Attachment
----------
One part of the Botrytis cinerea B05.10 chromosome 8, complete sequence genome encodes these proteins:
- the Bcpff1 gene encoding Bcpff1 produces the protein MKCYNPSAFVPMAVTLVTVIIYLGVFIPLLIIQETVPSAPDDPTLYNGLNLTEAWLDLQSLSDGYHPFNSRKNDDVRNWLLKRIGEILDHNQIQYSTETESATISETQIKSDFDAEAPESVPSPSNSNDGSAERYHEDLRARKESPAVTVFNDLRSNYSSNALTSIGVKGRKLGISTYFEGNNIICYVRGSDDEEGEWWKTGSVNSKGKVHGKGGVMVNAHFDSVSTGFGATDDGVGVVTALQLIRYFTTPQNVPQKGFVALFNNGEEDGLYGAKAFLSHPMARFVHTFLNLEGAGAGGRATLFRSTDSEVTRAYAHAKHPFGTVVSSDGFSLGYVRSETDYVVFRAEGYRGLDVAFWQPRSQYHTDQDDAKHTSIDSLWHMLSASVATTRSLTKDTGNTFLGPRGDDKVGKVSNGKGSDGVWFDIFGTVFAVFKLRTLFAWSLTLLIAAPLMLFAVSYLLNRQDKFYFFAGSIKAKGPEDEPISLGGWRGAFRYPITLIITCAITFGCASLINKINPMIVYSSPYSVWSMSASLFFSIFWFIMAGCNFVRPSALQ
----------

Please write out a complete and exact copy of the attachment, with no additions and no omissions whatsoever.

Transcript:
One part of the Botrytis cinerea B05.10 chromosome 8, complete sequence genome encodes these proteins:
- the Bcpff1 gene encoding Bcpff1 produces the protein MKCYNPSAFVPMAVTLVTVIIYLGVFIPLLIIQETVPSAPDDPTLYNGLNLTEAWLDLQSLSDGYHPFNSRKNDDVRNWLLKRIGEILDHNQIQYSTETESATISETQIKSDFDAEAPESVPSPSNSNDGSAERYHEDLRARKESPAVTVFNDLRSNYSSNALTSIGVKGRKLGISTYFEGNNIICYVRGSDDEEGEWWKTGSVNSKGKVHGKGGVMVNAHFDSVSTGFGATDDGVGVVTALQLIRYFTTPQNVPQKGFVALFNNGEEDGLYGAKAFLSHPMARFVHTFLNLEGAGAGGRATLFRSTDSEVTRAYAHAKHPFGTVVSSDGFSLGYVRSETDYVVFRAEGYRGLDVAFWQPRSQYHTDQDDAKHTSIDSLWHMLSASVATTRSLTKDTGNTFLGPRGDDKVGKVSNGKGSDGVWFDIFGTVFAVFKLRTLFAWSLTLLIAAPLMLFAVSYLLNRQDKFYFFAGSIKAKGPEDEPISLGGWRGAFRYPITLIITCAITFGCASLINKINPMIVYSSPYSVWSMSASLFFSIFWFIMAGCNFVRPSALQ